3 Centers for Disease Control and Prevention. 1993 revised classification system for HIV infection and expanded surveillance case definition for AIDS among adolescents and adults. MMWR Recomm Rep. 1992;41(RR-17):1-19.CDC and Prevention
4 DeHovitz JA, Pape JW, Boncy M, Johnson WD Jr. Clinical manifestations and therapy of Isospora belli infection in patients with the acquired immunodeficiency syndrome. N Engl J Med. 1986;315:87-90. PubMed Abstract
5 Certad G, Arenas-Pinto A, Pocaterra L, Ferrara G, Castro J, Bello A, Nunez L. Isosporiasis in Venezuelan adults infected with human immunodeficiency virus: clinical characterization. Am J Trop Med Hyg. 2003;69:217-22.PubMed Abstract
6 Silva CV, Ferreira MS, Borges AS, Costa-Cruz JM. Intestinal parasitic infections in HIV/AIDS patients: experience at a teaching hospital in central Brazil. Scand J Infect Dis. 2005;37:211-5. PubMed Abstract
7 Pape JW, Johnson WD Jr. Isospora belli infections. Prog Clin Parasitol. 1991;2:119-27. PubMed Abstract
8 Forthal DN, Guest SS. Isospora belli enteritis in three homosexual men. Am J Trop Med Hyg. 1984;33:1060-4.PubMed Abstract
9 Michiels JF, Hofman P, Bernard E, et al. Intestinal and extraintestinal Isospora belli infection in an AIDS patient. A second case report. Pathol Res Pract. 1994;190:1089-94. PubMed Abstract
10 Restrepo C, Macher AM, Radany EH. Disseminated extraintestinal isosporiasis in a patient with acquired immune deficiency syndrome. Am J Clin Pathol. 1987;87:536-42. PubMed Abstract
11 Kaplan JE, Benson C, Holmes KK, et al. Guidelines for prevention and treatment of opportunistic infections in HIV-infected adults and adolescents: recommendations from CDC, the National Institutes of Health, and the HIV Medicine Association of the Infectious Diseases Society of America. MMWR Recomm Rep. 2009;58(RR-4):1-207.CDC and Prevention
12 Pape JW, Verdier RI, Johnson WD Jr. Treatment and prophylaxis of Isospora belli infection in patients with the acquired immunodeficiency syndrome. N Engl J Med. 1989;320:1044-7. PubMed Abstract
13 Bernard E, Delgiudice P, Carles M, et al. Disseminated isosporiasis in an AIDS patient. Eur J Clin Microbiol Infect Dis. 1997;16:699-701. PubMed Abstract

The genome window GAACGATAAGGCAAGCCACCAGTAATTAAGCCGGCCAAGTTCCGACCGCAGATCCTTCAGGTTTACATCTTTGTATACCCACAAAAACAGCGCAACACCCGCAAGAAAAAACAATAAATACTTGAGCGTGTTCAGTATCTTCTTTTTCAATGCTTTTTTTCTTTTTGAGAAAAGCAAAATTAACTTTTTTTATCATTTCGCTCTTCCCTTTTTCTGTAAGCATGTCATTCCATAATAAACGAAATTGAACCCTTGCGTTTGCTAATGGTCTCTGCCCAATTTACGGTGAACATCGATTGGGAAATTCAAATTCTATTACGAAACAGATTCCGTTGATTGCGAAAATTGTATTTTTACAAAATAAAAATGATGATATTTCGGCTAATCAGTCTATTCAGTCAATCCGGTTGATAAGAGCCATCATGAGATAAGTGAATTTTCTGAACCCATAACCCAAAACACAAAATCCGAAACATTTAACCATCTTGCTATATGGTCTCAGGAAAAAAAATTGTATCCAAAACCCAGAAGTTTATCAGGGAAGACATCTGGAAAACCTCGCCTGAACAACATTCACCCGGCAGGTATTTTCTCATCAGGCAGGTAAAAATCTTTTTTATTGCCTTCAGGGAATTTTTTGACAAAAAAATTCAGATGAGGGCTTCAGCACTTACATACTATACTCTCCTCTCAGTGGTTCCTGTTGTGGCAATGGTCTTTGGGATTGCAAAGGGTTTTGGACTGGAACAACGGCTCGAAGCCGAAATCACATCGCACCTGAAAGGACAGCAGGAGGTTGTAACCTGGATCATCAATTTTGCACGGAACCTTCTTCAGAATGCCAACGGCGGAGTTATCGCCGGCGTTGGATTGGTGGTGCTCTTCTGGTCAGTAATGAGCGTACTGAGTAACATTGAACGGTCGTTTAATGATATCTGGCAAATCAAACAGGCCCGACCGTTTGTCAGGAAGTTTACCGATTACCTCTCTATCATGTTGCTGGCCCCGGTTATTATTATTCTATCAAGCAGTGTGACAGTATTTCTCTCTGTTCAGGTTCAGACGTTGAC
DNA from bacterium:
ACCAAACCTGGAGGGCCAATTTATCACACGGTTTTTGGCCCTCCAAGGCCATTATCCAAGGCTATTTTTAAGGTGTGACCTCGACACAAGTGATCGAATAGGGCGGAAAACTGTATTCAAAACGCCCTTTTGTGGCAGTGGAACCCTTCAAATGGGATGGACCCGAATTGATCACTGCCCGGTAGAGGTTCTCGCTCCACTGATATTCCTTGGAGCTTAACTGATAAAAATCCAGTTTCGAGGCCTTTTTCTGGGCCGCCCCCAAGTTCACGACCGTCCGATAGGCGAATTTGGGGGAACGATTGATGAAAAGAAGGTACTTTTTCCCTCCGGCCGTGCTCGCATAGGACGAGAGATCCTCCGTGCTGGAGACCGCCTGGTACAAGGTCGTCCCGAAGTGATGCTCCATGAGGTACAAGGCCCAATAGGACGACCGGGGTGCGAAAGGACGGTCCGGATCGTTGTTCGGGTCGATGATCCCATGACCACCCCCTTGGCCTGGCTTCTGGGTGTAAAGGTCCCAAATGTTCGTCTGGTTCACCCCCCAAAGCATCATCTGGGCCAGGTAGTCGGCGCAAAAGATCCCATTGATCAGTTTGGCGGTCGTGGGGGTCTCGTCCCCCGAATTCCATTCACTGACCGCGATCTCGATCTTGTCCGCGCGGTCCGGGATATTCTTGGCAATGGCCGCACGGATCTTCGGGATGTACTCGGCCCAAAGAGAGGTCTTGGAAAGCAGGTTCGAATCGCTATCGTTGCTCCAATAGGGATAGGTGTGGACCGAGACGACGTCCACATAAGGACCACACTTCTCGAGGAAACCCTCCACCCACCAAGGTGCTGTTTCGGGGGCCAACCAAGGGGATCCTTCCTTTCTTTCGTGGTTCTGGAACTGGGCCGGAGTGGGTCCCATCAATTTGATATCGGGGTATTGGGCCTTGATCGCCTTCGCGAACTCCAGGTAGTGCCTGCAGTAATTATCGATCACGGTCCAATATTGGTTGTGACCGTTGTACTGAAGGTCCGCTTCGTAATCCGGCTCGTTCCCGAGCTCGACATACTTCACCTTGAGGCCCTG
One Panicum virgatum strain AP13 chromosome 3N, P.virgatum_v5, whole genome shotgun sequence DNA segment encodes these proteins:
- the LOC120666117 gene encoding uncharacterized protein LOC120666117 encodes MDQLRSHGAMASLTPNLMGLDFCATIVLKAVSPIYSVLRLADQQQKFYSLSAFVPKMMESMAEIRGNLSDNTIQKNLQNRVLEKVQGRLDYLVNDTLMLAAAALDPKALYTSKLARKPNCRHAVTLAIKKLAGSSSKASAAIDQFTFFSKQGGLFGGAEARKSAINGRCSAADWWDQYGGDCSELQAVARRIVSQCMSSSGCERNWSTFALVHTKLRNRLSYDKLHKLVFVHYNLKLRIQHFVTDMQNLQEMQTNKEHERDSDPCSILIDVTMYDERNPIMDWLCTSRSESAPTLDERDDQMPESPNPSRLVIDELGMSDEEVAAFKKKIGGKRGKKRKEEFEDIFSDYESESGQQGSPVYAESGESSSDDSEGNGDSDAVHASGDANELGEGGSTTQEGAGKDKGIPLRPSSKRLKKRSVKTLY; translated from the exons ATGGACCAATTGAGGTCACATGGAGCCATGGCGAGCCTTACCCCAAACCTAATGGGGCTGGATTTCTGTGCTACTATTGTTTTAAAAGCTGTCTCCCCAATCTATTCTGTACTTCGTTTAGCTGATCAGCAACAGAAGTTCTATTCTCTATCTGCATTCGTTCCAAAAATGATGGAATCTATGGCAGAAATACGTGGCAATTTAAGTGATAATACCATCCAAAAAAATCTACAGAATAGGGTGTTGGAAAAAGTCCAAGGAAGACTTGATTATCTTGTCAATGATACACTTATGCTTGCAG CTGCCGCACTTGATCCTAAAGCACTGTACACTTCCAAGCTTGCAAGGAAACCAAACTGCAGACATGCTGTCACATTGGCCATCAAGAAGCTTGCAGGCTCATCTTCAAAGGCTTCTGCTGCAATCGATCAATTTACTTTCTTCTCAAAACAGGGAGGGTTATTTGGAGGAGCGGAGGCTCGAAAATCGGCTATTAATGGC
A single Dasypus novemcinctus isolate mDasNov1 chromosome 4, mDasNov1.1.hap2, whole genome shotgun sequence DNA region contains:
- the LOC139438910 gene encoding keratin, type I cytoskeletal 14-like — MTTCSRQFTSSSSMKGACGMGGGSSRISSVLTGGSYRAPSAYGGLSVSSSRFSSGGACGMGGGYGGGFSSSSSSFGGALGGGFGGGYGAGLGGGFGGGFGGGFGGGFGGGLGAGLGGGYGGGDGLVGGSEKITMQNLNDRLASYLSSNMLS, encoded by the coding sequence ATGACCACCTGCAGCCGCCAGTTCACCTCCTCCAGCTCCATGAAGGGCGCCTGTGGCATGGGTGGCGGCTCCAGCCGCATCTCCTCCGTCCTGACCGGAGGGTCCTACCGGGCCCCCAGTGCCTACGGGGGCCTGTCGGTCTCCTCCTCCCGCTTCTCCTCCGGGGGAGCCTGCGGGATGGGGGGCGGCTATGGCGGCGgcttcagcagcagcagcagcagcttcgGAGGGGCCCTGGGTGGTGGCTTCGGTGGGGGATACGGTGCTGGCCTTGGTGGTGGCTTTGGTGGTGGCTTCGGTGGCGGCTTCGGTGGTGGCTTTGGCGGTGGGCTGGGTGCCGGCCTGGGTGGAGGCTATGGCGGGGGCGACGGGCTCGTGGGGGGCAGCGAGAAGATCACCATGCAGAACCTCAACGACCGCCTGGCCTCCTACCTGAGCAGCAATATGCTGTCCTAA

14 Frenkel JK, Silva MB, Saldanha J, et al. Isospora belli infection: observation of unicellular cysts in mesenteric lymphoid tissues of a Brazilian patient with AIDS and animal inoculation. J Eukaryot Microbiol. 2003;50 Suppl:682-4. PubMed Abstract
15 Benator DA, French AL, Beaudet LM, Levy CS, Orenstein JM. Isospora belli infection associated with acalculous cholecystitis in a patient with AIDS. Ann Intern Med. 1994;121:663-4. PubMed Abstract
16 Ng E, Markell EK, Fleming RL, Fried M. Demonstration of Isospora belli by acid-fast stain in a patient with acquired immune deficiency syndrome. J Clin Microbiol. 1984;20:384-6. PubMed Abstract
17 Centers for Disease Control and Prevention, Division of Parasitic Diseases. DPDx: Laboratory identification of parasites of public health concern. Isosoporiasis.CDC and Prevention
18 Weiss LM, Perlman DC, Sherman J, Tanowitz H, Wittner M. Isospora belli infection: treatment with pyrimethamine. Ann Intern Med. 1988;109:474-5. PubMed Abstract
19 Verdier RI, Fitzgerald DW, Johnson WD Jr, Pape JW. Trimethoprim-sulfamethoxazole compared with ciprofloxacin for treatment and prophylaxis of Isospora belli and Cyclospora cayetanensis infection in HIV-infected patients. A randomized, controlled trial. Ann Intern Med. 2000;132:885-8.PubMed Abstract
20 Barta JR, Schrenzel MD, Carreno R, Rideout BA. The genus Atoxoplasma (Garnham 1950) as a junior objective synonym of the genus Isospora (Schneider 1881) species infecting birds and resurrection of Cystoisospora (Frenkel 1977) as the correct genus for Isospora species infecting mammals. J Parasitol. 2005;91:726-7.PubMed Abstract
21 Murphy SC, Hoogestraat DR, Sengupta DJ, Prentice J, Chakrapani A, Cookson BT. Molecular diagnosis of cystoisosporiasis using extended-range PCR screening. J Mol Diagn. 2011;13:359-62.PubMed Abstract
Copyright © 2004-2013 University of Washington